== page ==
"Larger companies have a mandate to go to Scrum, but they're not adding the engineering practices, they're not getting training (especially product owners), so they're having trouble," says Johanna Rothman, CEO and Agile Consultant/Trainer from Rothman Consulting Group)
It's like building that jungle gym playground and not reading the directions. What it built right? Will it stand up? What are these extra parts for?
Look for training and certifications in Agile and Lean project management to emerge to development project management leaders so they can successfully "build those jungle gyms" and assist companies in their transition to Agile.
The need for Agile and Lean coaching will be in more demand as well. By companies bringing experts in to teach, model and coach teams in the use of Agile and Lean practices that work for them; since every environment is different, one size doesn't always fit all. This will catapult a company's transition to Agile.
Individual consultants will be sought out to share their experience from many types of projects and environments that they have exposure to over the employee that stays at the same company for years. The mentoring concept is back.
PMs are Becoming Independent Consultants
Project management jobs are starting to open up as we slowly move out of this economic recession. Companies have been trying to cut expenses and save money, so new projects have been rather sparse in 2009, as multiple PMI Chapter Board members have shared with me recently. It will take companies a while to start up new, large projects. And there's a good possibility that they will look to use contractors to supplement the staff that they were forced to let go last year.
When I talked to professional recruiters around the country that specialize in placing PMs and BA's - I heard over and over that "few new projects started in 2009". But there is good news for 2010.
"More projects will be approved this year over last year, as confidence builds throughout the year. Pessimism is quickly turning into optimism. More projects means more jobs and more spend in the economy. So it should be an exciting year to come," said Jason Westland, CEO of Method123.com | MPMM.com | ProjectManager.com | ProjectPlan.com.
We will see more and more PMs venture out on their own to become independent contractors (ICs). The larger companies seem to be especially interested in hiring ICs - hiring them for the length of a specific project or to complete projects started by previous staff that were let go in 2009.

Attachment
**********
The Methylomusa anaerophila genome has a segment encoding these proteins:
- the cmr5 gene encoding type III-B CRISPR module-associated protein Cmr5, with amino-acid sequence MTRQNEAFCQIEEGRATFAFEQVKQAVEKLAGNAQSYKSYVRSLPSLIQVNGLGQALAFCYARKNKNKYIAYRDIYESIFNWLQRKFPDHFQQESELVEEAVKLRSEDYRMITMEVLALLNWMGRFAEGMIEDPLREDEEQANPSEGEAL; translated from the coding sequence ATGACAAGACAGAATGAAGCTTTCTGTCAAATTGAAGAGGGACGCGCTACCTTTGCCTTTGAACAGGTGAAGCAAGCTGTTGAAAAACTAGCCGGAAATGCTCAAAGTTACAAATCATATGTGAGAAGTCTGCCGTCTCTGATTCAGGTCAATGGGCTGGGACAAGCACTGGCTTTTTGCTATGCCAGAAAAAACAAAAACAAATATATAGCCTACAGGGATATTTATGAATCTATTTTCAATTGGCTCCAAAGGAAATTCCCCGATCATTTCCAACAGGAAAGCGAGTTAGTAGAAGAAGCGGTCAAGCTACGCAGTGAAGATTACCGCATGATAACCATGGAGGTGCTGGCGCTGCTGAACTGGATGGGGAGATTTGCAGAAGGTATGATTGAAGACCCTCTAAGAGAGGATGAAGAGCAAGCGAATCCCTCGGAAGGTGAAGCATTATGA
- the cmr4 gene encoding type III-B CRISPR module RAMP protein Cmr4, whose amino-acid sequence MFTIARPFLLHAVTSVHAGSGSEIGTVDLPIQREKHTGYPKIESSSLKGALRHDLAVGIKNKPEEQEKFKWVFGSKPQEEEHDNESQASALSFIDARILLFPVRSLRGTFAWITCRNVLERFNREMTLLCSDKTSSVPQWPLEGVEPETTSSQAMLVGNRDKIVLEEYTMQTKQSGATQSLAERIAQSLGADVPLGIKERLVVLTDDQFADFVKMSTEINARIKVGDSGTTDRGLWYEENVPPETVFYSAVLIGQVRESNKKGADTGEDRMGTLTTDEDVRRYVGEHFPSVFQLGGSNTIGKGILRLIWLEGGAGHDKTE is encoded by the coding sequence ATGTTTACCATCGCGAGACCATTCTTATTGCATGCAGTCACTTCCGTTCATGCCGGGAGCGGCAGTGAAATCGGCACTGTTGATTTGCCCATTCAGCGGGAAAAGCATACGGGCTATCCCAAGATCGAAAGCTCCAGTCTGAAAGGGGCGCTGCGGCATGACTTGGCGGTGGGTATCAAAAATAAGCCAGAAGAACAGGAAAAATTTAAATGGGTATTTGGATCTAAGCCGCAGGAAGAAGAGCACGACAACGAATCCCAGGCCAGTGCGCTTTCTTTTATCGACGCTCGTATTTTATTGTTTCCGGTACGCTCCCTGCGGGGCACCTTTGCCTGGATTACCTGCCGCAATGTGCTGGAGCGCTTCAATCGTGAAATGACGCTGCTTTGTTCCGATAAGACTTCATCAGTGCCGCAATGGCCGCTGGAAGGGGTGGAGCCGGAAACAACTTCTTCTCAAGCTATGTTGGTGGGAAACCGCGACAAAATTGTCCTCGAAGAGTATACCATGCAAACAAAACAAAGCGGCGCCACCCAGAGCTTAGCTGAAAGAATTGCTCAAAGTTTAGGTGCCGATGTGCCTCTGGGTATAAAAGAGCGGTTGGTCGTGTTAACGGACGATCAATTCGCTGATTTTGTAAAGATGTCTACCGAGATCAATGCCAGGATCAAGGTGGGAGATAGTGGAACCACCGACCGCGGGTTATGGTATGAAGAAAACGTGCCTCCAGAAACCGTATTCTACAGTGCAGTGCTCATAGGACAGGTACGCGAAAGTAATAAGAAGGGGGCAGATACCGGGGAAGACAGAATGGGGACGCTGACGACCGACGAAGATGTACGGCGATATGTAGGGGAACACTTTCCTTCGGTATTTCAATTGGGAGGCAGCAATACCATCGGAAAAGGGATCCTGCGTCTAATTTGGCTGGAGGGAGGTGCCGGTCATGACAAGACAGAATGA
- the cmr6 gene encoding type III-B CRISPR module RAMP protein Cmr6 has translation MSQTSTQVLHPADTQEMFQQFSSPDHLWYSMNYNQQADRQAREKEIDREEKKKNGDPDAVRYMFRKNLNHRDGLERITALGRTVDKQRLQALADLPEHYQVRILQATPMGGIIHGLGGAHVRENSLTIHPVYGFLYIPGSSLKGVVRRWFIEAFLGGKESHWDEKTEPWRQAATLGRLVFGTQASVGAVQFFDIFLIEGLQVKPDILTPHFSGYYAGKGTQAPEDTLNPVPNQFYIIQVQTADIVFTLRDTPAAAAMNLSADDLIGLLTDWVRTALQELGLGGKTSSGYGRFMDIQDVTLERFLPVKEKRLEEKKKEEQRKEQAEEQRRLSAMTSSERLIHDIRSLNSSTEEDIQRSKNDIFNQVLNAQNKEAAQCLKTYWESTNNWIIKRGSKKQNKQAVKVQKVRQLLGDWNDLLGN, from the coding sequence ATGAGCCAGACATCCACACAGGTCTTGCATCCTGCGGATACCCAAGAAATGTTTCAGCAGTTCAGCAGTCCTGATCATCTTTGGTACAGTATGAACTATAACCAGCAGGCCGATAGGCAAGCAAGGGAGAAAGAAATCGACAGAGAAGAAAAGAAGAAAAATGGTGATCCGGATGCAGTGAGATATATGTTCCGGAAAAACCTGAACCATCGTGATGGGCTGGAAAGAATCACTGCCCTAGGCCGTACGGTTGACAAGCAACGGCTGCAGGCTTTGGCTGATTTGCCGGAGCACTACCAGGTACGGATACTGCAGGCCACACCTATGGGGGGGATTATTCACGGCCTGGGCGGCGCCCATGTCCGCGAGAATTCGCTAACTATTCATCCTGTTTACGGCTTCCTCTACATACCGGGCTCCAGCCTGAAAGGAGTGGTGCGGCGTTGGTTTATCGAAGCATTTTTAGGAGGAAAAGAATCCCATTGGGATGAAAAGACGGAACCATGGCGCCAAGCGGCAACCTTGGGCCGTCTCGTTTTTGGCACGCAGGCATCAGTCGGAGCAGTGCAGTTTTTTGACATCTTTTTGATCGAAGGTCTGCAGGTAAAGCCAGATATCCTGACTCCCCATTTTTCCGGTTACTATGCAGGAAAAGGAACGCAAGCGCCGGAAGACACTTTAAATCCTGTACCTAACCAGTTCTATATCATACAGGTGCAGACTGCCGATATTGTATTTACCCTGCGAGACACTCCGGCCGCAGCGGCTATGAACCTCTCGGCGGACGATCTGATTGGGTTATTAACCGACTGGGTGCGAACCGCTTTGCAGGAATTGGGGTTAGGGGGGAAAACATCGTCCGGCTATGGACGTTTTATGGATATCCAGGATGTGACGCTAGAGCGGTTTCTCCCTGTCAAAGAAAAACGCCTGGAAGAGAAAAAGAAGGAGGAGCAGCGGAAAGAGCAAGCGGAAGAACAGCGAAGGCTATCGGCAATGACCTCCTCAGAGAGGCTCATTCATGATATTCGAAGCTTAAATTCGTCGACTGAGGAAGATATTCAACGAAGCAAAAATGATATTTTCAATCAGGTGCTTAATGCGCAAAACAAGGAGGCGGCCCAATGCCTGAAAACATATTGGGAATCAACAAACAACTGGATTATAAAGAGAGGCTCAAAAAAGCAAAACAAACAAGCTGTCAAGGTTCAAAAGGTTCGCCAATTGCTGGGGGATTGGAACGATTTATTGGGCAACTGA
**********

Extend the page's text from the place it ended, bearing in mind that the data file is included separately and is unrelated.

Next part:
With the trend towards three to six month contracts for PMs, we will also see ICs building trusting relationships with companies that will call on them to get the job done, and not have to always train up new PMs. It certainly benefits companies to utilize PM ICs that understand their environment, culture and processes already. They hit the ground running on projects, so there isn't a long ramp up and learning phase.
As this year progresses, IC contracts will be renewed and extended as new projects are approved. Keeping the PMs around that are trusted and know the culture and business processes is also a cost savings that companies are realizing.
Virtual and Independent Teams Will Be more Prevalent
Virtual project teams are increasing in 2010 as well. Instead of companies maintaining all the skills internally or in one location, they are leveraging skills needed for projects where ever the skills reside. And more and more companies are going green - allowing their staff and ICs to work from home.
Independent teams are increasing as well, something we mentioned earlier. These teams are assembled from employees, contractors, consultants, outsourcing resources, and others for a specific project and only that project.
"As a result, we are seeing a move toward a world that we discussed only as a theory about 10 years ago. A world where project teams are assembled, executed, and then disappear", says Matt Heusser, founder of Software, Test & Performance Collaborative.
Virtual teams have their challenges and require skills; they are not challenge-free.